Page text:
Diversification sucks

Let’s face it.  Being a diversified investor is terrible.

1) You will always be worse than the best performing asset class (and you will always compare your performance to the best asset class, because your brain is terribly designed for investing). For this reason your portfolio’s performance will always seem mediocre.

2) You will always be worse than the current “darling” stock of the street.  Maybe it’s Netflix or Tesla. Or rewind 15 years and it’s Amazon and Cisco. Doesn’t matter. You’ll wish you had some of that, and ignore the fact that you also avoided owning things like GT Advanced Technologies, Apple’s glass screen supply partner who just filed for bankruptcy.

3) You will always hate something in your portfolio.  Really, really hate it.  Emerging markets have been a drag on a diversified portfolio for years now. Who is happy that they have owned emerging markets for the last five years? Who is happy they owned REITs in 2013? Who is happy with short term bonds for the past several years? No one.

4) You will never have enough of the good stuff.  US large cap stocks are the place to be? Tech is shooting up? Long-term bonds keep doing well? Why didn’t you own more of that?

5) That part of your portfolio that you love will turn on you in a flash.  You’ll hate it, and you won’t ever remember loving it. International stocks led the charge for years leading up to the financial crisis, and have since been lackluster. We are fickle and almost never satisfied.  We expect good performance and we don’t want to be around for the bad times, as if we can predict or control what happens in the markets.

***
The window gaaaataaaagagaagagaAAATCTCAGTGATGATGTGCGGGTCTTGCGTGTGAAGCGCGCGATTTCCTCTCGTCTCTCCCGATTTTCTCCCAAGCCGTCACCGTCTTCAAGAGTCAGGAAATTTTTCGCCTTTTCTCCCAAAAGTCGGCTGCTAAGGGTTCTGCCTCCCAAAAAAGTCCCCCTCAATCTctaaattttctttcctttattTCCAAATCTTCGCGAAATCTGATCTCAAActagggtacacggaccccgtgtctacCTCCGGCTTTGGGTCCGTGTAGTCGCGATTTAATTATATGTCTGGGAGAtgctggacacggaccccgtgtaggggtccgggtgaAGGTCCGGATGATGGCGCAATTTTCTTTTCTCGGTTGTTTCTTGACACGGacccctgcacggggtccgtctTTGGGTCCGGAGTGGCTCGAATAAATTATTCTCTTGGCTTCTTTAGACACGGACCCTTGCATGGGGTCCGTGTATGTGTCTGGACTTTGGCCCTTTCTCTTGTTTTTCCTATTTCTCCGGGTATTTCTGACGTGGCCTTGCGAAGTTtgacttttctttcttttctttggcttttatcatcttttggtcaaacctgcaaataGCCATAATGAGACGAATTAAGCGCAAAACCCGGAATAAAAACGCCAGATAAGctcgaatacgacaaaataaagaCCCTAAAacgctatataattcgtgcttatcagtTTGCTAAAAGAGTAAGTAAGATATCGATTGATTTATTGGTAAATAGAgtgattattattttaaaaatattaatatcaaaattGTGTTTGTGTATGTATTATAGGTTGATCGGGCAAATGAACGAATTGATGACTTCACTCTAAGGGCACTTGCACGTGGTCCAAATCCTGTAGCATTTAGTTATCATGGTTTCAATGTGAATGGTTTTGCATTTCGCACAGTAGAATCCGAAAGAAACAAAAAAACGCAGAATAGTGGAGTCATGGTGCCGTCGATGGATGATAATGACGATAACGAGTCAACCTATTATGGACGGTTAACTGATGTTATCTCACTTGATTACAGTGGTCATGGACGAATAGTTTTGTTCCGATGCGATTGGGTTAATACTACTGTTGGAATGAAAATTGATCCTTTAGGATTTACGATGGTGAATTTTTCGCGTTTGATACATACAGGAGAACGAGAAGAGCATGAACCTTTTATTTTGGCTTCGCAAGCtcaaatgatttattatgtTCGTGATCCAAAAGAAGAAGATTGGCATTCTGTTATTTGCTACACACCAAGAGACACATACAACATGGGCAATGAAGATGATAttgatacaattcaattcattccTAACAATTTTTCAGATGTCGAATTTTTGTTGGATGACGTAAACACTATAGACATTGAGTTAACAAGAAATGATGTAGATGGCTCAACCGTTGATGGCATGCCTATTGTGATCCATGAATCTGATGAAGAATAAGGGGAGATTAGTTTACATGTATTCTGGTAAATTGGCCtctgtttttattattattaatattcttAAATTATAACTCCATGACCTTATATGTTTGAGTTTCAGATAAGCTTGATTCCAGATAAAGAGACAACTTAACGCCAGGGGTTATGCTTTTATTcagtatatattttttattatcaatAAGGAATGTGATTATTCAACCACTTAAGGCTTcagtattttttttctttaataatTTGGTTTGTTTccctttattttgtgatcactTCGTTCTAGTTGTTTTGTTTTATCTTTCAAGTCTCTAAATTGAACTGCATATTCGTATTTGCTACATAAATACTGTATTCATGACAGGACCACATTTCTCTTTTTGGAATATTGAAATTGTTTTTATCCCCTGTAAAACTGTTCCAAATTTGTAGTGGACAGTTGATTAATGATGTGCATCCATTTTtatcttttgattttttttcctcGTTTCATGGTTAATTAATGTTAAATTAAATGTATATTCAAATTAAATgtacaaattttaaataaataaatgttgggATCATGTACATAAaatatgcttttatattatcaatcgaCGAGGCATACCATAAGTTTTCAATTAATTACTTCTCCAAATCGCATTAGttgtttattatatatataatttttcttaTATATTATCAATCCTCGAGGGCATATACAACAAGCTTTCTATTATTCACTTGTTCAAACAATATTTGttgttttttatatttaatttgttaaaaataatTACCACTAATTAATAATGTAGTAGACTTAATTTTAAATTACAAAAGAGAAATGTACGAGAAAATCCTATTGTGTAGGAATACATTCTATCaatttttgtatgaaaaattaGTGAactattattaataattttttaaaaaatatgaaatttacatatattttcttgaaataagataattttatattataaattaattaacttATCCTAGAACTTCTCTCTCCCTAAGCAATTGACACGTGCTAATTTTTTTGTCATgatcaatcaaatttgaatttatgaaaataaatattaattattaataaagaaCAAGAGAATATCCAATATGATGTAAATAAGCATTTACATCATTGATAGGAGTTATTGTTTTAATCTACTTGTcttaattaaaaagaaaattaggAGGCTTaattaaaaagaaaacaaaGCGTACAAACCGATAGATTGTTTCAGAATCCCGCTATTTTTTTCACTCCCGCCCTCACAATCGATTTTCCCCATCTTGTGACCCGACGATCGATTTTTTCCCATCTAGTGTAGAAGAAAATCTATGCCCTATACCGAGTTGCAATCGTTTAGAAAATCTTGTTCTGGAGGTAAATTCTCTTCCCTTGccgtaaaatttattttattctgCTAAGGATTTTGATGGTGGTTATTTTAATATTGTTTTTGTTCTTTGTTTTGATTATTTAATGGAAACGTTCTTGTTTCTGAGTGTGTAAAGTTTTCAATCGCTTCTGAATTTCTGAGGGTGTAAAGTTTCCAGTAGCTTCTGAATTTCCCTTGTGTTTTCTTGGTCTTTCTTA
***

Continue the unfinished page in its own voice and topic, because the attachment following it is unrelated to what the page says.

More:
For these reasons, you will always want to tinkerYou will always think your allocation is wrong (guess what: it is!). You will always feel the pull to chase performance because clearly your strategy is “not working.”

I honestly believe that next to a huge bear market, our current market may be the hardest for a diversified investor to stomach.  The only thing that seems to be “working” is having more exposure to large cap US stocks.  Practically everything else is a drag on performance. And many investors myopically focus on large cap US stocks, via the DJIA or the S&P 500, as “the market.” So as soon as you deviate from the S&P 500 in your portfolio; when you add in international stocks or small cap stocks or REITs or emerging markets, you start to “lose.”

This is why investing is not easy; why successful investors know they have to remain focused on the long term. Owning a diversified portfolio of index funds sounds simple enough, but we are so prone to get in our own way. Hear this: the single worst thing you can do for yourself in an environment like this is to start making changes to your investment policy. (By the way, if you change your investment policy based on market performance, you don’t actually have an investment policy). You don’t need to have the “right” asset allocation (such a thing does not exist), you need to KEEP THE ONE YOU HAVE. If you have thoughtfully constructed a diversified portfolio of investments, nothing is wrong with it. The only thing you can do to make things worse for yourself in the long run is to change your allocation in response to weak performance from certain assets. Don’t do it.

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